Singapore Airlines has warned it could soon be reporting a loss for the first time in its 31-year history as the Sars virus hits passenger numbers.
The warning dampened any enthusiasm for the airline's latest set of results, despite a 68% jump in profits for last year.
The results did not include the effects of the Sars crisis that struck in mid-March.
Singapore Airlines, one of Asia's most profitable carriers, said Sars had since meant such a drop in numbers that unprecedented job cuts would be necessary.
"The financial year has started depressingly, " said outgoing chief executive Cheong Choong Keng.
"The group will need more than bold words to overcome this particular crisis, its worst ever."
Worst case scenario
Singapore Airlines warned that the first three months of its financial year, from April to June, would almost certainly be in the red.
"With little more than a month left, the first quarter will almost certainly show a loss," said the carrier.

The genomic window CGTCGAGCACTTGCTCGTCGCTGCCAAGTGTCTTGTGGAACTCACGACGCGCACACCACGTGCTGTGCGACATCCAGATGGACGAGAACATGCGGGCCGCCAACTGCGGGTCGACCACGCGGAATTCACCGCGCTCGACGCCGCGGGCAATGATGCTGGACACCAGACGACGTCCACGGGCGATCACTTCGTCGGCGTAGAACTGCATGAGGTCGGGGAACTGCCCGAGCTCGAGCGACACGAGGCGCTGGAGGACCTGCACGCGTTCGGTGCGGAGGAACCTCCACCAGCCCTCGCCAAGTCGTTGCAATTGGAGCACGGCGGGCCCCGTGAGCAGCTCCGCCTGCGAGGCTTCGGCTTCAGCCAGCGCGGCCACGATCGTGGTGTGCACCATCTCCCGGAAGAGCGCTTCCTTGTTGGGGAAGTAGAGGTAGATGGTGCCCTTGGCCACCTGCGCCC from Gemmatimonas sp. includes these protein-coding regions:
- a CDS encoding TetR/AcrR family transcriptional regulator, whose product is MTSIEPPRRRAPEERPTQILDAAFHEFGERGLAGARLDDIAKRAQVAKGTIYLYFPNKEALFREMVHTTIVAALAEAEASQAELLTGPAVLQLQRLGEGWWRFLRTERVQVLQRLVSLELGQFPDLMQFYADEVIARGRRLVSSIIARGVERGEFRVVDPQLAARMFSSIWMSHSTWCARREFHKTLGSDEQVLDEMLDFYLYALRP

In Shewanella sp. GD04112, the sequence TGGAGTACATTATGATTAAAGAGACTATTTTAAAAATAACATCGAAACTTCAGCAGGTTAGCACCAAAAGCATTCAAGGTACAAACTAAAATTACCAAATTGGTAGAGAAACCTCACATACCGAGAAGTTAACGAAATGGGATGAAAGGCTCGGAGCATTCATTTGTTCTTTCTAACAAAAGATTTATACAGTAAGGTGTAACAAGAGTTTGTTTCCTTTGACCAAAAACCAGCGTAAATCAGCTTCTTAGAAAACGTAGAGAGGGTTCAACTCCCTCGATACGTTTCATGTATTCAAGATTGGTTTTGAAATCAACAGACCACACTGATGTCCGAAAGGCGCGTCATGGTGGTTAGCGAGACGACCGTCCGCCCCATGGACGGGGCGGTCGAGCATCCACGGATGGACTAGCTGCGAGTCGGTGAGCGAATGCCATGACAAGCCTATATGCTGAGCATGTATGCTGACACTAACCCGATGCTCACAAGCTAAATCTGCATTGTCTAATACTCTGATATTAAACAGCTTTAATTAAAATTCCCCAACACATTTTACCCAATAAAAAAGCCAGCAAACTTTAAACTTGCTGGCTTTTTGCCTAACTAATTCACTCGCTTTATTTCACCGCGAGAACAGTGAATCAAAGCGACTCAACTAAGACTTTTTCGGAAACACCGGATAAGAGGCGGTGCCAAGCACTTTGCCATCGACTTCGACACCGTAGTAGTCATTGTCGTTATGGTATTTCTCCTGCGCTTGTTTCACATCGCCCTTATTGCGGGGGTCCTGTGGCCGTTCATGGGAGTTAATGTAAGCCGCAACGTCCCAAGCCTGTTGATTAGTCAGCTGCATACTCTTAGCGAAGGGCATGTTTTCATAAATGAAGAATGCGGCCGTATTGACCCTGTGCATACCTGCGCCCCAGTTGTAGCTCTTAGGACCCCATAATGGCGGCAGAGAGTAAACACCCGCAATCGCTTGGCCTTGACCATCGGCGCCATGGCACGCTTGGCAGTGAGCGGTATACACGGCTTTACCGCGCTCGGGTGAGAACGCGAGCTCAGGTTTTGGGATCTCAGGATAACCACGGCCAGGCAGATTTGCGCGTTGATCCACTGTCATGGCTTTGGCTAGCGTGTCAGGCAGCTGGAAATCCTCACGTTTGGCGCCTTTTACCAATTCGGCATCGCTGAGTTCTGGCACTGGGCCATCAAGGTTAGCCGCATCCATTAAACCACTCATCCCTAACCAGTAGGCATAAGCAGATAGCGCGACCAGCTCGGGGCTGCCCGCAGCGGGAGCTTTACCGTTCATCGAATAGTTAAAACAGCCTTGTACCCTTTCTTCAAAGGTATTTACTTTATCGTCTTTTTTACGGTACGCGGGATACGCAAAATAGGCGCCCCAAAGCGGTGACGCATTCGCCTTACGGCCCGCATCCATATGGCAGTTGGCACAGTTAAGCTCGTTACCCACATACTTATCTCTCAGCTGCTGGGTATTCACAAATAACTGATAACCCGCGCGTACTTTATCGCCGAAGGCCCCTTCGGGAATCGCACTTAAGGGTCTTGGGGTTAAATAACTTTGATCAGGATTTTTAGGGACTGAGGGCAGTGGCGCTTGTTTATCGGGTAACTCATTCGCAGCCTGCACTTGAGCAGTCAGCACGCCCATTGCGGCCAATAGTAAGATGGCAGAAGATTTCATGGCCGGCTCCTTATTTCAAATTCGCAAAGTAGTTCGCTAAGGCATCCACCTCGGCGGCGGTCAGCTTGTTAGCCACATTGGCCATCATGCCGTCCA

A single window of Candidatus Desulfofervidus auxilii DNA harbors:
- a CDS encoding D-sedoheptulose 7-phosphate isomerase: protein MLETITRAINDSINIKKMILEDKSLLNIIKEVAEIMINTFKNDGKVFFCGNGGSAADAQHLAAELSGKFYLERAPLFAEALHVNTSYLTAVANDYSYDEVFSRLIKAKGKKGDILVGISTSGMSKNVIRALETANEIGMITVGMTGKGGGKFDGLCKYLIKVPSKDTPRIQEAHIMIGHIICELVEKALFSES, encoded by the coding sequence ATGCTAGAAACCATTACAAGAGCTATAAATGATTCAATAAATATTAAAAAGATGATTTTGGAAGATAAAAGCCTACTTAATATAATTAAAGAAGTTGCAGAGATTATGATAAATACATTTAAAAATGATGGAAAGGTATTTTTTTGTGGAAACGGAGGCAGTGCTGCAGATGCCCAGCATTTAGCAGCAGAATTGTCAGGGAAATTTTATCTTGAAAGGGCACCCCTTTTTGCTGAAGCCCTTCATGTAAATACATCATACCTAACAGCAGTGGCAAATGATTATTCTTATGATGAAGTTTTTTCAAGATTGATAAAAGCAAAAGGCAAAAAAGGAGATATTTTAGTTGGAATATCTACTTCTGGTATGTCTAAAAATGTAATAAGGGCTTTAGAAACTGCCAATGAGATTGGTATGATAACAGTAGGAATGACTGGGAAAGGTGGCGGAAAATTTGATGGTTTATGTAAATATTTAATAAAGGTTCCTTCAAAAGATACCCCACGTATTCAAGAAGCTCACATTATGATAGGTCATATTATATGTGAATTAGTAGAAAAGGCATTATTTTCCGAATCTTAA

The airline has already cut capacity by one-third and said further reductions were on the cards.
Job cuts are also planned but the group said it had no exact numbers.
"We have planned for various scenarios but the truth of the matter is that we have seen what has been shown and the trend is not encouraging," said incoming chief executive Chew Choon Seng.
Earlier on Wednesday, Singapore Air pilots rejected a management proposal to accept severe wage cuts and take unpaid leave.
The pilots want 120 overseas pilots, who are seconded to the airline, to go before they will discuss cost cutting measures.
Analysts have said the effect of Sars would be harsher on Singapore Airlines than the aftermath of the September 11 attacks.
The company itself admitted: "The outlook in the near term is dismal.
"Demand for travel has plunged due to the outbreak of Sars and to expect any significant improvement in the next two months would be unrealistic."
For the year to March 2003, the airline's net profit rose 68% to S$1.07bn ($620m; £377m). But it admitted the second half of the year had seen profits fall to just S$296m, against analysts' expectations of S$336m.